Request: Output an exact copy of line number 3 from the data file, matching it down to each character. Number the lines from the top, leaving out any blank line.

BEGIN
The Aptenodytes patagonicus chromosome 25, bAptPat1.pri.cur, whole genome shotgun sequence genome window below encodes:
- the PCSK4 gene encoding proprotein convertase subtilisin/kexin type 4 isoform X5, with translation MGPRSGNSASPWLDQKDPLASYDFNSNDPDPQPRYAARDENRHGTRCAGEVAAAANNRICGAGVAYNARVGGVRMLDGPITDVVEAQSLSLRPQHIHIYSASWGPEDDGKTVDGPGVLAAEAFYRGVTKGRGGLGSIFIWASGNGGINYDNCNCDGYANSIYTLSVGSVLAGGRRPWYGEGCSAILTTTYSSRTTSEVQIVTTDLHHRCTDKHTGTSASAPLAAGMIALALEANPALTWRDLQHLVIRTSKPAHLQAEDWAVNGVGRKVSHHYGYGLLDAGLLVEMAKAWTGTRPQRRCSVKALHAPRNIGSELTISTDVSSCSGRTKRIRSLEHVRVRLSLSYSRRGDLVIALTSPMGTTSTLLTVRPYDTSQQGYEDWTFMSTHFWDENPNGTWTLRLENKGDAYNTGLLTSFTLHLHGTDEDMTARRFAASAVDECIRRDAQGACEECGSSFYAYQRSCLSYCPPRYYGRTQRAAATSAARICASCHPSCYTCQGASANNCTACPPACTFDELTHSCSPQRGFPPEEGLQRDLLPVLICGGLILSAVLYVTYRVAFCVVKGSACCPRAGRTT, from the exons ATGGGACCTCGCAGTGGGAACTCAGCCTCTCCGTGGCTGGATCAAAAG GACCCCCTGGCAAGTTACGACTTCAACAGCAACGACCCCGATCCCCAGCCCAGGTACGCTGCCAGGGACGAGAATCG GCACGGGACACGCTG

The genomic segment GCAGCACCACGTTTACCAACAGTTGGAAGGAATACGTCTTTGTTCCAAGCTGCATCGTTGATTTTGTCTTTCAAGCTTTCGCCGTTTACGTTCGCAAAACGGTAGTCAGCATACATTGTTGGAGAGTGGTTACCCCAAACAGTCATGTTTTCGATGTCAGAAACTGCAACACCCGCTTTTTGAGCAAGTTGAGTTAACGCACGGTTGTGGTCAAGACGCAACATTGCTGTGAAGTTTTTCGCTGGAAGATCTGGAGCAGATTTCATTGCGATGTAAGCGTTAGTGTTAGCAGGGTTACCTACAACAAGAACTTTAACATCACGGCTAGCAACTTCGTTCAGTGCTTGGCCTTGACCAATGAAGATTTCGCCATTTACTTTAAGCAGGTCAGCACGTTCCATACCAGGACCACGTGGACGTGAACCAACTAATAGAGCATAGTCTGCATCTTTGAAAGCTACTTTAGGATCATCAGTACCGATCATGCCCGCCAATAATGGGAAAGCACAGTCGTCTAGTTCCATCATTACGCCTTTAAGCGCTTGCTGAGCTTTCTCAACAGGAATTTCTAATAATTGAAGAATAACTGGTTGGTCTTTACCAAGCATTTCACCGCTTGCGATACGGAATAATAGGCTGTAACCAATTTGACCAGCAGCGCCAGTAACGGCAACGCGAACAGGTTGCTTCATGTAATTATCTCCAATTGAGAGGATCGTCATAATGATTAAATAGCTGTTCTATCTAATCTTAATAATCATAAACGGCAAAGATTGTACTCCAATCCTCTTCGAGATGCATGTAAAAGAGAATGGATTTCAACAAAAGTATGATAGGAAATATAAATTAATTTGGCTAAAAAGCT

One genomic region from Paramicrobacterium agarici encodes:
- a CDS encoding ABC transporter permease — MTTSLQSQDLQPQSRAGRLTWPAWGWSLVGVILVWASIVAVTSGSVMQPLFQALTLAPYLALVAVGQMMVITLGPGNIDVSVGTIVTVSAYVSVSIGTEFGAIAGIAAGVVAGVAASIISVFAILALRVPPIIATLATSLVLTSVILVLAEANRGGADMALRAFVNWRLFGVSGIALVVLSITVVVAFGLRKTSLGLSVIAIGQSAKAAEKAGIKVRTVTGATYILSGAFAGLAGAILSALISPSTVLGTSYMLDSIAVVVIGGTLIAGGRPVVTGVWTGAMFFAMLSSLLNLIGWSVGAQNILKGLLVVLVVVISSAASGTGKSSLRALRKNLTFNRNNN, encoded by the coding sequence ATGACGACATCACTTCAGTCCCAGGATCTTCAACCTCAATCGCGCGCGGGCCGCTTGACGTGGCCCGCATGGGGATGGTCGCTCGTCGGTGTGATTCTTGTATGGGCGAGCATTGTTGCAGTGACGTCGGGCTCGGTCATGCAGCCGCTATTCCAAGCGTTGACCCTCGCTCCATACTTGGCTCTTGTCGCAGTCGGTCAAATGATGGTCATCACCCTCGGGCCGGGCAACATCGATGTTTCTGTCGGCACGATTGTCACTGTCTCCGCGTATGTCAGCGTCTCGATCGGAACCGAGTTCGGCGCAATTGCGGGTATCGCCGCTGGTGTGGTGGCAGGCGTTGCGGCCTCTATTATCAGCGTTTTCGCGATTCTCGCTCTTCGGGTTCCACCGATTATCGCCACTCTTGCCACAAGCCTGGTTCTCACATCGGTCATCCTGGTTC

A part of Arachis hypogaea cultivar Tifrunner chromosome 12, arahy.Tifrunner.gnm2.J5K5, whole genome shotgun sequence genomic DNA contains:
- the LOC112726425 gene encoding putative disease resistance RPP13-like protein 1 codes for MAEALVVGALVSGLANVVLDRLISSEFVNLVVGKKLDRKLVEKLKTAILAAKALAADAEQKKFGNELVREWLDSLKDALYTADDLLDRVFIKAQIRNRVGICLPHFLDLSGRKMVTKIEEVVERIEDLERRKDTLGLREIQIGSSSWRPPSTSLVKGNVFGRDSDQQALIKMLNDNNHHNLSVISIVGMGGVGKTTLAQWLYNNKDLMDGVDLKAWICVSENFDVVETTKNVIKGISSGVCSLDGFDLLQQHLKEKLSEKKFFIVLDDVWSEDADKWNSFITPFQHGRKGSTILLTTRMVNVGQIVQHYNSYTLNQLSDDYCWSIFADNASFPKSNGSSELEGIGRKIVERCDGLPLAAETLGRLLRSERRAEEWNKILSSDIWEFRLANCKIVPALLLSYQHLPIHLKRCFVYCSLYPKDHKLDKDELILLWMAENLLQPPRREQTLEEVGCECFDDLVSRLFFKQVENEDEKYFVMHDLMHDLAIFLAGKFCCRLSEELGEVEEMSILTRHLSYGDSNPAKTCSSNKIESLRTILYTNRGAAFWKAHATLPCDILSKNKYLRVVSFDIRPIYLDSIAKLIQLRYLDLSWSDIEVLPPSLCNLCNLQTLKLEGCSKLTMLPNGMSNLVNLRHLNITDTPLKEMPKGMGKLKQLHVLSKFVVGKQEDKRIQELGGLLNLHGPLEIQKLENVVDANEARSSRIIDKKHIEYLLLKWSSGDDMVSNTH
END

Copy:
The genomic segment GCAGCACCACGTTTACCAACAGTTGGAAGGAATACGTCTTTGTTCCAAGCTGCATCGTTGATTTTGTCTTTCAAGCTTTCGCCGTTTACGTTCGCAAAACGGTAGTCAGCATACATTGTTGGAGAGTGGTTACCCCAAACAGTCATGTTTTCGATGTCAGAAACTGCAACACCCGCTTTTTGAGCAAGTTGAGTTAACGCACGGTTGTGGTCAAGACGCAACATTGCTGTGAAGTTTTTCGCTGGAAGATCTGGAGCAGATTTCATTGCGATGTAAGCGTTAGTGTTAGCAGGGTTACCTACAACAAGAACTTTAACATCACGGCTAGCAACTTCGTTCAGTGCTTGGCCTTGACCAATGAAGATTTCGCCATTTACTTTAAGCAGGTCAGCACGTTCCATACCAGGACCACGTGGACGTGAACCAACTAATAGAGCATAGTCTGCATCTTTGAAAGCTACTTTAGGATCATCAGTACCGATCATGCCCGCCAATAATGGGAAAGCACAGTCGTCTAGTTCCATCATTACGCCTTTAAGCGCTTGCTGAGCTTTCTCAACAGGAATTTCTAATAATTGAAGAATAACTGGTTGGTCTTTACCAAGCATTTCACCGCTTGCGATACGGAATAATAGGCTGTAACCAATTTGACCAGCAGCGCCAGTAACGGCAACGCGAACAGGTTGCTTCATGTAATTATCTCCAATTGAGAGGATCGTCATAATGATTAAATAGCTGTTCTATCTAATCTTAATAATCATAAACGGCAAAGATTGTACTCCAATCCTCTTCGAGATGCATGTAAAAGAGAATGGATTTCAACAAAAGTATGATAGGAAATATAAATTAATTTGGCTAAAAAGCT